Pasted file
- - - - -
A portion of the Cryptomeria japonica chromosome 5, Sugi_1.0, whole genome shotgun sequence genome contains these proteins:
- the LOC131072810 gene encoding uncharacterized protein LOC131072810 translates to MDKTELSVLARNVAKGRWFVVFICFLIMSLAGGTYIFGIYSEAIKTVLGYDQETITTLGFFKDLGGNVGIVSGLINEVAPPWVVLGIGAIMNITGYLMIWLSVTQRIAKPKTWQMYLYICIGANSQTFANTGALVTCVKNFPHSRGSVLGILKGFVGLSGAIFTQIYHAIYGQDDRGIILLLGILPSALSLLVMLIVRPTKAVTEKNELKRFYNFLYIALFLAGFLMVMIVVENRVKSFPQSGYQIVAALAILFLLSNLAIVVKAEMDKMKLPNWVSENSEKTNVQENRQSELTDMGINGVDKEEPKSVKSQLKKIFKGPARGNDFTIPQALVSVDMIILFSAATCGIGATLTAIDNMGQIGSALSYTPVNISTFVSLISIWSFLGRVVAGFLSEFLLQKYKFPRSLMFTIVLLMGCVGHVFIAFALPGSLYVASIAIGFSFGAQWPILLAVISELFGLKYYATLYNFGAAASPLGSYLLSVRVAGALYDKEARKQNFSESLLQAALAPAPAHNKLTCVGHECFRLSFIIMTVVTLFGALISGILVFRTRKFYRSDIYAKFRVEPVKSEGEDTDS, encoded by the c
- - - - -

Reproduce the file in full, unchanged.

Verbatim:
A portion of the Cryptomeria japonica chromosome 5, Sugi_1.0, whole genome shotgun sequence genome contains these proteins:
- the LOC131072810 gene encoding uncharacterized protein LOC131072810 translates to MDKTELSVLARNVAKGRWFVVFICFLIMSLAGGTYIFGIYSEAIKTVLGYDQETITTLGFFKDLGGNVGIVSGLINEVAPPWVVLGIGAIMNITGYLMIWLSVTQRIAKPKTWQMYLYICIGANSQTFANTGALVTCVKNFPHSRGSVLGILKGFVGLSGAIFTQIYHAIYGQDDRGIILLLGILPSALSLLVMLIVRPTKAVTEKNELKRFYNFLYIALFLAGFLMVMIVVENRVKSFPQSGYQIVAALAILFLLSNLAIVVKAEMDKMKLPNWVSENSEKTNVQENRQSELTDMGINGVDKEEPKSVKSQLKKIFKGPARGNDFTIPQALVSVDMIILFSAATCGIGATLTAIDNMGQIGSALSYTPVNISTFVSLISIWSFLGRVVAGFLSEFLLQKYKFPRSLMFTIVLLMGCVGHVFIAFALPGSLYVASIAIGFSFGAQWPILLAVISELFGLKYYATLYNFGAAASPLGSYLLSVRVAGALYDKEARKQNFSESLLQAALAPAPAHNKLTCVGHECFRLSFIIMTVVTLFGALISGILVFRTRKFYRSDIYAKFRVEPVKSEGEDTDS, encoded by the c